It’s no longer just conservatives threatening to block floor action when they don’t get their way.
A group of four New York lawmakers threw a tranche of unrelated bills into limbo Tuesday afternoon, trying to squeeze GOP leadership to make changes to a tax proposal that Speaker Mike Johnson had hoped to pass through the chamber quickly. They were considering opposing a so-called rule vote, which would have ground floor action to a halt. It’s a tactic conservatives have embraced in recent months, when they feel leadership isn’t properly prioritizing their goals.
And while Johnson was ultimately able to stave off another episode of the near-constant chaos that consumes his thin majority, the centrist coalition is threatening to tank other bills as the talks with Johnson drag on.
“The point that has been made multiple times this Congress is that there are strength in numbers. But for us that delivered the majority, this is the issue that matters,” Rep. Mike Lawler (R-N.Y.) said, asked if the group would use a similar hardball tactic in the future.
The group of New York Republicans and members of the conservative House Freedom Caucus — who have their own issues with the tax bill — are now expected to meet with Johnson and members of the Ways & Means Committee, which negotiated the bipartisan tax bill, later Tuesday as they try to figure out a path forward.
New York Republicans want some sort of fix to State and Local Tax (SALT) deduction to go along with the tax bill, a particular burden to their constituents where property taxes are higher. One involved Republican said Johnson and others are trying to temper the tensions amid an ongoing clash between the New Yorkers and other members of leadership.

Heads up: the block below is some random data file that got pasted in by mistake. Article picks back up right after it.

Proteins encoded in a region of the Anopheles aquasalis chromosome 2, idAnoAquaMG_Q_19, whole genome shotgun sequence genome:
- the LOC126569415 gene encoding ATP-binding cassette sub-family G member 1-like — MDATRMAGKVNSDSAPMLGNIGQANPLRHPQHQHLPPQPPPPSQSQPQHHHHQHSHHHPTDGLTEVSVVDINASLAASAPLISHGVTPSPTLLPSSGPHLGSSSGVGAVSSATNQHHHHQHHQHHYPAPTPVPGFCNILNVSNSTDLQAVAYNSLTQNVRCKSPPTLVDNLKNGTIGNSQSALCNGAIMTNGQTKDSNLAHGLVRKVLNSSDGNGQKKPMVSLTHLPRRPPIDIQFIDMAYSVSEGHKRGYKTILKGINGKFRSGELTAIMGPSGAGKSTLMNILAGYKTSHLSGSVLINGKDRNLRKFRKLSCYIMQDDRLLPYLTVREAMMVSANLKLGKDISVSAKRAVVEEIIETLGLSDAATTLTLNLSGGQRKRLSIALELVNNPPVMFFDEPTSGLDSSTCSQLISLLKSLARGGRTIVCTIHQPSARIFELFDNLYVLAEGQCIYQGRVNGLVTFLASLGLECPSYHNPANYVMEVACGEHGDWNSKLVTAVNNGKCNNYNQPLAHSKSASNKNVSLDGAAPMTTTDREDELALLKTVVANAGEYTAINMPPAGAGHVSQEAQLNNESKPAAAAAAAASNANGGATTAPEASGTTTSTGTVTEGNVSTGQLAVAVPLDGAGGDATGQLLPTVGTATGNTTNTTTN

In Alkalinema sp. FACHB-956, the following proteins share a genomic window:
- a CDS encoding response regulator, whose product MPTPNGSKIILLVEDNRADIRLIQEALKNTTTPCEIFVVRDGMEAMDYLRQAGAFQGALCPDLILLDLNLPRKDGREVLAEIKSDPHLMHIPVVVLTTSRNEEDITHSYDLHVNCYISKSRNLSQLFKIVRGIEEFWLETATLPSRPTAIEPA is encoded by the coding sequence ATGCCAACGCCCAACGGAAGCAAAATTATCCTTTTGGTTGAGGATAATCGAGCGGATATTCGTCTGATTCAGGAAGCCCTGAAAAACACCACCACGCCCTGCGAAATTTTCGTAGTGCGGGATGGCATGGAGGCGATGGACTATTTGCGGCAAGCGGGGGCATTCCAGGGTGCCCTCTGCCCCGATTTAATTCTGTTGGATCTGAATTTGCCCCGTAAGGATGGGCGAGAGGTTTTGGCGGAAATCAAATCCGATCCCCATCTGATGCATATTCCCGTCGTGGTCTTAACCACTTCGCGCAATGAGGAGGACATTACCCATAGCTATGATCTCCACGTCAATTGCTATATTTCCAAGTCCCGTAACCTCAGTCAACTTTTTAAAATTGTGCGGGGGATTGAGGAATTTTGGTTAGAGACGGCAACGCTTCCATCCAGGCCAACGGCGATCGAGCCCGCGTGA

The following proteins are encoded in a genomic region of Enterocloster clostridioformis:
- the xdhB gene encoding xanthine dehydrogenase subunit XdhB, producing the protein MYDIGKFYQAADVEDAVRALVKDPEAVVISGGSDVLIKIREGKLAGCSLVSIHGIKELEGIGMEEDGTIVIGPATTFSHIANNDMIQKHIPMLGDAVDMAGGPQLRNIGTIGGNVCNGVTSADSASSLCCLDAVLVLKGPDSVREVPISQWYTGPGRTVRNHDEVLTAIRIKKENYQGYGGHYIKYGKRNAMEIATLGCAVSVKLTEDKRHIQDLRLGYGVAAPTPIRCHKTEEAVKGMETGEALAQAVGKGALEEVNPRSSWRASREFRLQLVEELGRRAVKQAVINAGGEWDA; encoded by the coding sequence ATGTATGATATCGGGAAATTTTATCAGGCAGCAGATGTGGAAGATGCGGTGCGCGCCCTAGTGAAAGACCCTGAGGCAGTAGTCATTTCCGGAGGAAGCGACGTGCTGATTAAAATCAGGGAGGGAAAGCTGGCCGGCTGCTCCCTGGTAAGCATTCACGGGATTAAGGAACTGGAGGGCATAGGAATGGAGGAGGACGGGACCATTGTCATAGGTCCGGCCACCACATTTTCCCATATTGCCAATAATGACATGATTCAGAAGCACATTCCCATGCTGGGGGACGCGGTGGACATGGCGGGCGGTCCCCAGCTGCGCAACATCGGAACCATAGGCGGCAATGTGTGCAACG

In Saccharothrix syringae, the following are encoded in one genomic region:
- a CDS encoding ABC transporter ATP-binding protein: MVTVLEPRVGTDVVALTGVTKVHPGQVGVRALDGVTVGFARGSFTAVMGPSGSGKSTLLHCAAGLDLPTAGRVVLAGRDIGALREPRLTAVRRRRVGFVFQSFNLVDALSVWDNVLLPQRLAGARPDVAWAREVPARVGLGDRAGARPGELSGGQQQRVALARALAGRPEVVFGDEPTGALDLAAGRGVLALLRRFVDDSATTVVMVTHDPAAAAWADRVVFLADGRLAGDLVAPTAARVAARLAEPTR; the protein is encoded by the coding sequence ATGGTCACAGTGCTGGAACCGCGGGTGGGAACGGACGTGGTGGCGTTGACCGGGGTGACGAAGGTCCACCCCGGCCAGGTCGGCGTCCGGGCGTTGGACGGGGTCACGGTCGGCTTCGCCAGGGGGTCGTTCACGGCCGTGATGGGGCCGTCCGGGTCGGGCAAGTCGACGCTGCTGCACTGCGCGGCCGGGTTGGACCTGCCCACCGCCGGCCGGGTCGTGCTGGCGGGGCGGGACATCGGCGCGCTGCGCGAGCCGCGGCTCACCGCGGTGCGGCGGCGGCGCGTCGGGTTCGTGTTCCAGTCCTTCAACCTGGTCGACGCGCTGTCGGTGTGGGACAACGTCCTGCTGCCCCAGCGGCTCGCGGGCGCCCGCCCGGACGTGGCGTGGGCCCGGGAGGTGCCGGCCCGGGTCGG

Meanwhile, members of the Freedom Caucus are privately pushing leadership to make concessions over an expansion of the child tax credit.
“We’re having conversations about some of their concerns, some of our concerns and seeing if we can get a little kumbaya,” said Freedom Caucus member Rep. Chip Roy (R-Texas).
House Republican leaders had been expected to call a vote on the bill this week, likely under suspension — a process that requires a two-thirds vote threshold but allows them to bypass GOP opponents by leaning on Democrats to help pass the bill.
That is leaving opponents of the tax bill looking for other points of leverage. Republicans threatening to tank their own party’s unrelated legislation has become a much more common practice this Congress, given frequent rebellions and an incredibly thin majority.
Conservative rabble rousers used the tactic under both Johnson and his predecessor Kevin McCarthy to express their displeasure over a debt deal last year and, more recently, short-term spending patches that have passed with Democratic support.
Some members left the vote shaking their heads, lamenting they can’t even do the basic practice of passing a rule these days. Rep. Ryan Zinke (R-Mont.) said they are “calling this the SALT rebellion.”
“It’s like the Whiskey Rebellion. Let’s see if the federal troops will crush it,” Zinke added, referring to tax protests on distilled spirits that turned violent when George Washington was president.
Katherine Tully McManus, Benjamin Guggenheim, Daniella Diaz and Nicholas Wu contributed reporting.